Kamaboko generally refers to a semi-circular molding on a plate. Currently, Alaska pollack frozen surimi is mainly used as a raw material, and white croaker, which is white in color and has umami, and has the ability to set, may be mixed. The color tone should be white, and the process requires the ability to set, so advanced and intermediate surimi are used.
When frozen walleye pollack surimi is used, it is better to thaw it to about -1℃ just before mashing. It is better not to raise the thawing temperature to the plus side or leave it at room temperature until it is crushed. The appropriate temperature for sliding up after crushing is 5 to 10 ° C. for low-temperature setting and 10 to 15℃. for high-temperature setting, depending on the difference in the subsequent setting process conditions.
The salt concentration in the salt shavings may be 2.0 to 2.5% if the frozen surimi used is advanced. Therefore, it is possible to add a large amount of water during rough shaving, and the salt shaving can be adjusted. Therefore, in the case of a silent cutter, the mixing time is about 5 minutes as a guide. For products that use the sitting process, the vacuum crusher has a good effect.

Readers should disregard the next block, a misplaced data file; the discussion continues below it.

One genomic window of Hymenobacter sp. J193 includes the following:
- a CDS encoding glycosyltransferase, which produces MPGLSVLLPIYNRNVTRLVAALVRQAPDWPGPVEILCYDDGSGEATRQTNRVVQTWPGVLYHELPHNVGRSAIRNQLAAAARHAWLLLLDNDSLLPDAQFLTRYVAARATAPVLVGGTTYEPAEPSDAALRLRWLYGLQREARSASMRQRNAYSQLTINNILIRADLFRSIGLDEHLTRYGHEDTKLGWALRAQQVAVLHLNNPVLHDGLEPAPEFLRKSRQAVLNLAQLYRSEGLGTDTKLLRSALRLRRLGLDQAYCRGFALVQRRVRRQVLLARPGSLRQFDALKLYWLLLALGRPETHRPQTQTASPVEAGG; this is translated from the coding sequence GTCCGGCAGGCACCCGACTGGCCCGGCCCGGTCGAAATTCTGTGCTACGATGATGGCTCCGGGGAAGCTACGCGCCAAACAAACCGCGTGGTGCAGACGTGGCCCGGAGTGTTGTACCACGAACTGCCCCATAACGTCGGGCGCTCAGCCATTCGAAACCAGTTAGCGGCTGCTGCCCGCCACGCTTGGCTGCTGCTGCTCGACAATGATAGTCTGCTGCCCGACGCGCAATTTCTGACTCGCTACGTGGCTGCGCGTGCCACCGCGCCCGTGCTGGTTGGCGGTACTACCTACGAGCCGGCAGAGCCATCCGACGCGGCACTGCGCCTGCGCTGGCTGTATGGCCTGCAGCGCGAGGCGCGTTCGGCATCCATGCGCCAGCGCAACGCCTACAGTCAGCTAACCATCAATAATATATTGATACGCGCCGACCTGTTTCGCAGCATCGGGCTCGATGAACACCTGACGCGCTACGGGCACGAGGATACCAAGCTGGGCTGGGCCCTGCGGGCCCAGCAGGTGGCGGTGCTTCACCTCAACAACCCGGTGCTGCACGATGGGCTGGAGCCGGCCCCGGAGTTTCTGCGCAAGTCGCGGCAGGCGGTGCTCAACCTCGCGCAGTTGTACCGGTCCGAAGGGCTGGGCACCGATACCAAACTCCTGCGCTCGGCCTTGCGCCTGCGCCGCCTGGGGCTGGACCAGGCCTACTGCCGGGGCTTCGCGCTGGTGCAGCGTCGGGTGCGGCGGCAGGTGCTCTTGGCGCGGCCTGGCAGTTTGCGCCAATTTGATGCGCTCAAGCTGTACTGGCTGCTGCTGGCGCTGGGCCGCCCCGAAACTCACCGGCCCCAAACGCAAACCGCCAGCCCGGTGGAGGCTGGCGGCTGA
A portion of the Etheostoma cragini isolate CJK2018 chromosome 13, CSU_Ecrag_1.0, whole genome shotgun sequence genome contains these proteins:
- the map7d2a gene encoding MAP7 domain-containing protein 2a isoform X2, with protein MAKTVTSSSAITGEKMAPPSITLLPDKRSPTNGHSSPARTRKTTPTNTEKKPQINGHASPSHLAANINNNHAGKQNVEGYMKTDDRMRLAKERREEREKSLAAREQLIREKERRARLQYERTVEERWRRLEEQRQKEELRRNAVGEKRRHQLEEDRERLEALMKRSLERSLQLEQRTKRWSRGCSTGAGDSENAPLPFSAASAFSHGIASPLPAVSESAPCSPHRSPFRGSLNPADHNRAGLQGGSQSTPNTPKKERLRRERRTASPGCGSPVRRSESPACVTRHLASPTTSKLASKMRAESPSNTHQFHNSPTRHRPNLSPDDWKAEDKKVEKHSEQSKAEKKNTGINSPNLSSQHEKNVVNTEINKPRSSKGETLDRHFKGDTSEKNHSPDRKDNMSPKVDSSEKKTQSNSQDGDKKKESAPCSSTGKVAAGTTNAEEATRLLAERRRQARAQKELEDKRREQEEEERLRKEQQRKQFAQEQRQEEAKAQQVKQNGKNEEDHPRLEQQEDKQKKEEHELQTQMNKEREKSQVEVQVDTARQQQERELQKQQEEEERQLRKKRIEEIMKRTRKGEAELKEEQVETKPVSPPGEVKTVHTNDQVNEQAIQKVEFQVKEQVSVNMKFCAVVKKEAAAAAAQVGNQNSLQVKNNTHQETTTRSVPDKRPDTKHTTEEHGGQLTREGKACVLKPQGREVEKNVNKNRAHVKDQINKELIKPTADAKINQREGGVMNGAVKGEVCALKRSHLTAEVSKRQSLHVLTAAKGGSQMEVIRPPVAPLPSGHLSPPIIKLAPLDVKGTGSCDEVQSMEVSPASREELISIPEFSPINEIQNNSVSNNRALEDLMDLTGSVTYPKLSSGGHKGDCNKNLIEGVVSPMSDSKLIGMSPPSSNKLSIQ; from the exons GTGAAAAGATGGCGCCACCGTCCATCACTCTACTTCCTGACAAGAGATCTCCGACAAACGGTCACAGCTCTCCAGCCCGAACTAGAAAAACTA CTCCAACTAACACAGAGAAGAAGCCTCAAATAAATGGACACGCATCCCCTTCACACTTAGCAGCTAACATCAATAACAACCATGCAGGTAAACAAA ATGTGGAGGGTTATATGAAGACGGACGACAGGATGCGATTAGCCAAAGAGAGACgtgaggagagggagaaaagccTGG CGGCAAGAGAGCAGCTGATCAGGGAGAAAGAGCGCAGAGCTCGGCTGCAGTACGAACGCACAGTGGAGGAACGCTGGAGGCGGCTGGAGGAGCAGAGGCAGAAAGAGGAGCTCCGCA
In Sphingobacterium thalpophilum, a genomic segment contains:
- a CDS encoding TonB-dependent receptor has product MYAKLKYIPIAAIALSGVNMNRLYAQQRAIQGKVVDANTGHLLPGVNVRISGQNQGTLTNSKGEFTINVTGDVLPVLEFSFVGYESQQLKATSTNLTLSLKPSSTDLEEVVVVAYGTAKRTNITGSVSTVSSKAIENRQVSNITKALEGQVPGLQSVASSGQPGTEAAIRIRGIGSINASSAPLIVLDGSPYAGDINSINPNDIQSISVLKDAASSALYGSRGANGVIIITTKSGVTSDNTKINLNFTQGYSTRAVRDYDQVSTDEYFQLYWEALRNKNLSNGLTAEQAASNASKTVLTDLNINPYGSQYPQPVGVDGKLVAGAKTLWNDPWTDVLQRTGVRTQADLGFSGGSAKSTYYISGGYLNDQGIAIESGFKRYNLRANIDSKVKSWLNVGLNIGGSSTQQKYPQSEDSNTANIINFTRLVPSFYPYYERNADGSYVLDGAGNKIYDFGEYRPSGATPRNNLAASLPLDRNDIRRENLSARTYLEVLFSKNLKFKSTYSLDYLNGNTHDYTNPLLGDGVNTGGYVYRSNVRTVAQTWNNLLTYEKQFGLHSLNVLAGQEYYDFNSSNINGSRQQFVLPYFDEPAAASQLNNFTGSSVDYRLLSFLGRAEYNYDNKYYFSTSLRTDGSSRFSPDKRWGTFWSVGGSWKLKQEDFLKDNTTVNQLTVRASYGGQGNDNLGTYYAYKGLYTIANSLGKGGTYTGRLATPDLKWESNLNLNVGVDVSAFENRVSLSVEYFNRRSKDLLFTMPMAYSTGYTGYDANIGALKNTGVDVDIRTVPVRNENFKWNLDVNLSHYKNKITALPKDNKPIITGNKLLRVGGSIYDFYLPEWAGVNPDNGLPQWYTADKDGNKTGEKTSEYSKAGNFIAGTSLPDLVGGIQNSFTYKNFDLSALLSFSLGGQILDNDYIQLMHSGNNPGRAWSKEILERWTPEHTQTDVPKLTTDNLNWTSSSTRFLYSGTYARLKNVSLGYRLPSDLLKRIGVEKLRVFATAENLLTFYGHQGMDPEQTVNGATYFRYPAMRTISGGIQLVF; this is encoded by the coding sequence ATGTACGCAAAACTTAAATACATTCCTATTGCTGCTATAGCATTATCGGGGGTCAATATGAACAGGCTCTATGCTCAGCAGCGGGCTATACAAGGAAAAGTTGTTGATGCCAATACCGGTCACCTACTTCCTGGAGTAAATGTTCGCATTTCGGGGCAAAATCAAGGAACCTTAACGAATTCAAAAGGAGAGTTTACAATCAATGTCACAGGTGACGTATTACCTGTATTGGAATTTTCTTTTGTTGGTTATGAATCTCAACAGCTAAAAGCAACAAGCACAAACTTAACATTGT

It is a common fried fish cake or burdock roll. Alaska pollack land 2nd grade, or Western upper and lower grade surimi and land Itoyori surimi are used, as well as horse mackerel, atka mackerel, sardines, hairtail, etc. As for surimi, lower grade products are generally used.
When high-grade frozen surimi is used, the elution of salt-soluble protein increases, the viscosity of the kneaded surimi increases, and film formation is likely to occur. As the fring, the bubbles inside become larger, and the gas increases due to water vapor. When a dense film is formed by using high-grade frozen surimi, gas cannot be released, and it accumulates inside the film on the surface, increasing its volume and becoming a balloon-like swelling state.
Even when crushed using a lower-grade frozen surimi, if it is too long, the body becomes too dense, and the same swelling as when using a higher-grade frozen surimi may occur. It is better to use low-grade frozen surimi and shorten the mashing time for fried surimi.